That's basically it. Yes it lacks any in-depth research process prior to launch and probably would benefit from a little more analytical and competitive analysis, but there's one fact you have to realize - the barriers to entry on the web are virtually non-existent. Because it is so easy to test something online I find the best research tool available is putting something out there and giving it a real world trial. No amount of pre-launch research will ever tell you as much as actually attracting an audience and/or making a sale to a customer (or finding there is no audience or no people willing to spend money or that you hate what you are doing). What's especially great about my three step formula is that it simplifies the lead-in process so much that your first action step is actually testing the idea in the market. This doesn't mean that I don't go in completely blind. The brainstorming process to cement my idea takes into account everything I have done online and may include looking at what sites already exist. Having already done a lot online I can call on what I know from experience. This is not an advantage a beginner to Internet marketing has, however I still argue the best way to gain this experience is to action an idea rather than analyze it to death before it even has a chance. That's what I did when I was a beginner.
What About Keyword Research?
I've used keywords to help come up with elements to tweak for the SEO of my websites, but I never use it as a decision making tool for choosing a topic or business idea. It's good to know what words to use in the title of a blog post or in tags, but that's about the extent of my keyword analysis. Keyword research is great if you care a lot about the numbers. People who like the process of making money regardless of the niche that the money is made in will probably think what I do (or not do in this case), is crazy. How could you not find out where the money is and how many people are looking for something before starting a project? For those of you who don't like keyword analysis or number crunching the fact that I have achieved what I have online without focusing on analytical tools and data should give you hope. You can succeed without ever looking at keywords, if you are willing to take action.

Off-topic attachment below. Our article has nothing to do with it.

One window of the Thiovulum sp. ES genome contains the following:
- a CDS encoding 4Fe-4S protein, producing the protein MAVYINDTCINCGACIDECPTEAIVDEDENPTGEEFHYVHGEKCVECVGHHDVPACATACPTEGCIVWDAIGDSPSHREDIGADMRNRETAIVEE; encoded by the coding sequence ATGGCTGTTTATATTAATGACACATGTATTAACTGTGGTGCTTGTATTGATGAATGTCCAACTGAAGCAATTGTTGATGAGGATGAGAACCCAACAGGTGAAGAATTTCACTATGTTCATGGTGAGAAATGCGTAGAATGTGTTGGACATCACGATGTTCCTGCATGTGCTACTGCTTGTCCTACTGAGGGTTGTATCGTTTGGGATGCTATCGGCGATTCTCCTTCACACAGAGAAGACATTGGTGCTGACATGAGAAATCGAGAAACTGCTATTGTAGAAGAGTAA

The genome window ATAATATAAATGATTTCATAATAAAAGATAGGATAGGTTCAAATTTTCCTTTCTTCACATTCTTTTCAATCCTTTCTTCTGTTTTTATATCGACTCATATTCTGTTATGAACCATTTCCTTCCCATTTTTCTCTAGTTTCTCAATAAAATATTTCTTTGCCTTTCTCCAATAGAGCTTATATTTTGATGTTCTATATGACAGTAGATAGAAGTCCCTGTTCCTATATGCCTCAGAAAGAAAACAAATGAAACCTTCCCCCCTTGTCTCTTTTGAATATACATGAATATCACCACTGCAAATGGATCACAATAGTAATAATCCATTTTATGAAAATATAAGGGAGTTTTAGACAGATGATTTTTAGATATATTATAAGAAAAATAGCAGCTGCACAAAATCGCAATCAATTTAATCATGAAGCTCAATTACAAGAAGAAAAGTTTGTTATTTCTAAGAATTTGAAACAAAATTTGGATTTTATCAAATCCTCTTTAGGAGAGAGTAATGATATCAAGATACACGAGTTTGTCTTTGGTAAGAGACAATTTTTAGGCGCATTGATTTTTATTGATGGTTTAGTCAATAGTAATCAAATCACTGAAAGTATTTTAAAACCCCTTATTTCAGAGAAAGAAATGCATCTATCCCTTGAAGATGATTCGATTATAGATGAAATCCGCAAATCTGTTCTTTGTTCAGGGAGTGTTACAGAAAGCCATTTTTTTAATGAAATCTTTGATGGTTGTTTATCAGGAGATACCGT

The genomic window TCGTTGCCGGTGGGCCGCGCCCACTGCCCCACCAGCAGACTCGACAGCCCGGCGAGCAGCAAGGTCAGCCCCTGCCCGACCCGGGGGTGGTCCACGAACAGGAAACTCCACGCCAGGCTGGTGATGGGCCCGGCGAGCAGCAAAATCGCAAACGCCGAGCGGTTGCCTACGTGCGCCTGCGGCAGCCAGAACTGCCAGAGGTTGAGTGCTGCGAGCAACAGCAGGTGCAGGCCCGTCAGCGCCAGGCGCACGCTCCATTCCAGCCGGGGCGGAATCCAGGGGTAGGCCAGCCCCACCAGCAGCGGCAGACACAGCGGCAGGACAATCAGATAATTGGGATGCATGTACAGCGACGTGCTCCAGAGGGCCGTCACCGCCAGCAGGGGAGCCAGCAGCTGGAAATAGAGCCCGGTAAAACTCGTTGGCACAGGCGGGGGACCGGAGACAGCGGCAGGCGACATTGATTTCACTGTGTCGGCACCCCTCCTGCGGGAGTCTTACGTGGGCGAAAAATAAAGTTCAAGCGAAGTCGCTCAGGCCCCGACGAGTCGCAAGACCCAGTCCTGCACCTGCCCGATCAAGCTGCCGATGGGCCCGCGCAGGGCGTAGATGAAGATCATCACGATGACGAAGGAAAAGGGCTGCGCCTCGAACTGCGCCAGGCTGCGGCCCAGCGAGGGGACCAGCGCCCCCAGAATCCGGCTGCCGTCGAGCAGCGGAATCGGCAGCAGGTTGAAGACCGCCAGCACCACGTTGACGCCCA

My Favorite Online Research Tool
What I rely on to come up with ideas for topics, or businesses, or products or even just blog posts, is people. People are the driving force behind the statistics. If you can assess what people are asking and isolate the emotional drive and the logical decision making process going on in their head, you can determine everything you need to know. There Internet is made up of people so you don't have to look far to find answers to your questions, provided you are able to form assumptions based on observable behavior (a little intuition and familiarity with your market helps). My favorite place to observe behavior is in forums. The great thing about a forum is just because it exists (assuming it is popular), demonstrates there is a market of some size. For those who like numbers, forums also provide great statistics for free - things like total members, active members, number of posts and topics, and number of replies to a topic, which can tell you what's hot and what's not in a particular niche. There are thousands of online forums that right now have the answers to your question of what topic you should cover, or what blog articles you need to write to answer the most popular questions, or what product you should create next or what business you can launch.